The data of the water penetration ranged, but they were never above 50 mm and the total mean was 28.1 +/- 11.3 mm. The water impermeability requirements for concrete elements with thickness 10-40 cm was required to be < 50 mm. Below this value the concrete could be considered water sealant (Fig. 8).

Figure 8: Maximum mean penetration depth of class C 20 / 25 concrete.

The shotcrete punching tests were done on specimen slabs with size 600 x 600 x 100 mm. The deformation speed was 0.02 mm/s. The tests were performed after 28 days of hydration. The crack pattern varied from a radial to an irregular distribution with a main crack linked with side cracks. The number of cracks ranged from 3 to 6 (Fig. 9 a-c).

Figure 9: Cracks distribution within shotcrete slabs after the punching tests.

The shape of the load-deformation curves varied, indicating a brittle (Fig. 10 a) or a more ductile behaviour (Fig. 10 b) caused by the fibre content, the type, the morphology and the granulometric distribution of the recycled aggregates and the material parameters optimization.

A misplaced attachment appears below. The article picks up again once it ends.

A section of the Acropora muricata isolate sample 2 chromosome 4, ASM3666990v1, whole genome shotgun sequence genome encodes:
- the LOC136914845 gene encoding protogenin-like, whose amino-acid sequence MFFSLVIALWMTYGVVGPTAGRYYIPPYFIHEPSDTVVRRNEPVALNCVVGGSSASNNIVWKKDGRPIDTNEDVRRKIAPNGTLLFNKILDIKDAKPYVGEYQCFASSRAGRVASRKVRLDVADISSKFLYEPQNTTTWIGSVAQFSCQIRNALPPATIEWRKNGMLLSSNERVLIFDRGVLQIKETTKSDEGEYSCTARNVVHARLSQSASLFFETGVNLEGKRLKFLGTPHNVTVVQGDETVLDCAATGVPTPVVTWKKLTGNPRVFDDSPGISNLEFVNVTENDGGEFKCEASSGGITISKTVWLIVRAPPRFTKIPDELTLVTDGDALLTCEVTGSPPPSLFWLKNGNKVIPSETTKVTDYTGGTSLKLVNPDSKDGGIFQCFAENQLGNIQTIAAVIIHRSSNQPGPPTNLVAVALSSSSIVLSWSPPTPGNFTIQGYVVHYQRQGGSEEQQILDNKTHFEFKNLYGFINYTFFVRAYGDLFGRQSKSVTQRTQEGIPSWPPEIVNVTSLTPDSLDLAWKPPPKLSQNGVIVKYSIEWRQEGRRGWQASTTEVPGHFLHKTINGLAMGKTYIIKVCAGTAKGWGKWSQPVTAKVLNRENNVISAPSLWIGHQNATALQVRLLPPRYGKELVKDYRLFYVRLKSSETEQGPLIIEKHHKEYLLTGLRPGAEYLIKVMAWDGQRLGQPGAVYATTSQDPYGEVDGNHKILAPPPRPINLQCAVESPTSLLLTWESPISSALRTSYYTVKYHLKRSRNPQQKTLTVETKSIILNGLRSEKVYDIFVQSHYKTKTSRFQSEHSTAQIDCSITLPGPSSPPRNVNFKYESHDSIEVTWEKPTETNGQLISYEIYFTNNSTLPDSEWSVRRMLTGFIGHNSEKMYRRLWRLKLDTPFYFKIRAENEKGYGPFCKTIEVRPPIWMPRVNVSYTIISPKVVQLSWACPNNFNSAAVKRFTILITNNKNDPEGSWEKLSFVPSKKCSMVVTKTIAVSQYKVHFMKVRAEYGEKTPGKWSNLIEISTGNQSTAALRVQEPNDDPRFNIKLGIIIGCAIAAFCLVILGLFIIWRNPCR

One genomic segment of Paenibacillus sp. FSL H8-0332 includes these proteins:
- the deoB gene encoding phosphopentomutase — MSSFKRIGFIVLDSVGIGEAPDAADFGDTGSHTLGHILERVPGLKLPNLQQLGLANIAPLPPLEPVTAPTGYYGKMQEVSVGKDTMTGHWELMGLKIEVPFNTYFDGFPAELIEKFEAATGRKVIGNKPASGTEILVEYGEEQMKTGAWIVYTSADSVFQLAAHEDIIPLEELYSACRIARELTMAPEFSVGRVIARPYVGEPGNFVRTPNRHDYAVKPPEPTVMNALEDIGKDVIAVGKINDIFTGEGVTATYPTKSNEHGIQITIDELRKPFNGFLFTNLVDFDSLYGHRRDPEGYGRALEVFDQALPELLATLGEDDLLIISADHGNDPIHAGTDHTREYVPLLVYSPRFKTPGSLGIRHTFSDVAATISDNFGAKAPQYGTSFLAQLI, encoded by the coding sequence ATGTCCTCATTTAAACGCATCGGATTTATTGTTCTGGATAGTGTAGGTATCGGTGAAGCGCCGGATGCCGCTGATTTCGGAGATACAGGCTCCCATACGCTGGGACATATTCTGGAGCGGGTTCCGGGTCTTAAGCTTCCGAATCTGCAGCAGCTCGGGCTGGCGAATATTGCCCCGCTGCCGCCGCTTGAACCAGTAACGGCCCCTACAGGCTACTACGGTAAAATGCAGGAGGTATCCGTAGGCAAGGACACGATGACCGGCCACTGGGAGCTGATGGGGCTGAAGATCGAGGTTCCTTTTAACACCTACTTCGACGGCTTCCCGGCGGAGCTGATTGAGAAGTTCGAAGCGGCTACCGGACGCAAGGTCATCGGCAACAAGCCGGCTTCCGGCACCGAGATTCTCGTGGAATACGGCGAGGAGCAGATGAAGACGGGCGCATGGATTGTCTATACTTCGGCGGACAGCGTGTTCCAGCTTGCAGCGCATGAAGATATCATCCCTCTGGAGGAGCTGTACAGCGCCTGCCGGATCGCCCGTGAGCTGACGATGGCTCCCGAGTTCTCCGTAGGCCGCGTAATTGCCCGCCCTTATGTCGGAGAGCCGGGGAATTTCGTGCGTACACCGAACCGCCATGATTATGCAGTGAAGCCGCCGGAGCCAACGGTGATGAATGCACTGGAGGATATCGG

Figure 10: Brittle and ductile behaviour of shotcrete slabs after the punching tests.

Note the load-deformation curves and the cumulative energy adsorbed from the specimens.
The adsorbed energy of the concrete slabs varied, but remained always above 1000 J after 30 mm of deformation. The mean value was 1158.2 +/- 219.9 J. A relatively good value for such type of shotcrete slabs (Fig. 11).

Figure 11: Energy adsorption of the shotcrete slabs.

The main mechanical parameters tested for the concrete and the shotcrete specimens exhibited technically reasonable values. Consequently, a relevant part of the demolished material derived for the tunnel excavation could be reused within the tunnel, partially for the concrete basement and for shotcrete safety applications.


The use of demolished rock debris to produce aggregates for concrete was possible. The petrography and the granulometric curves of the produced recycled aggregates needed to be constantly monitored to attain the desired quality and to face the changes in the rock composition and texture. The ingredients and the recipes of the concrete and shotcrete allowed to obtain reasonable material blends. The cementitious mixes exhibited appropriate workability, main mechanical properties and durability to accomplish the tasks needed.


The authors would like to thank the technicians of the Institute of materials and construction for sample preparation and testing.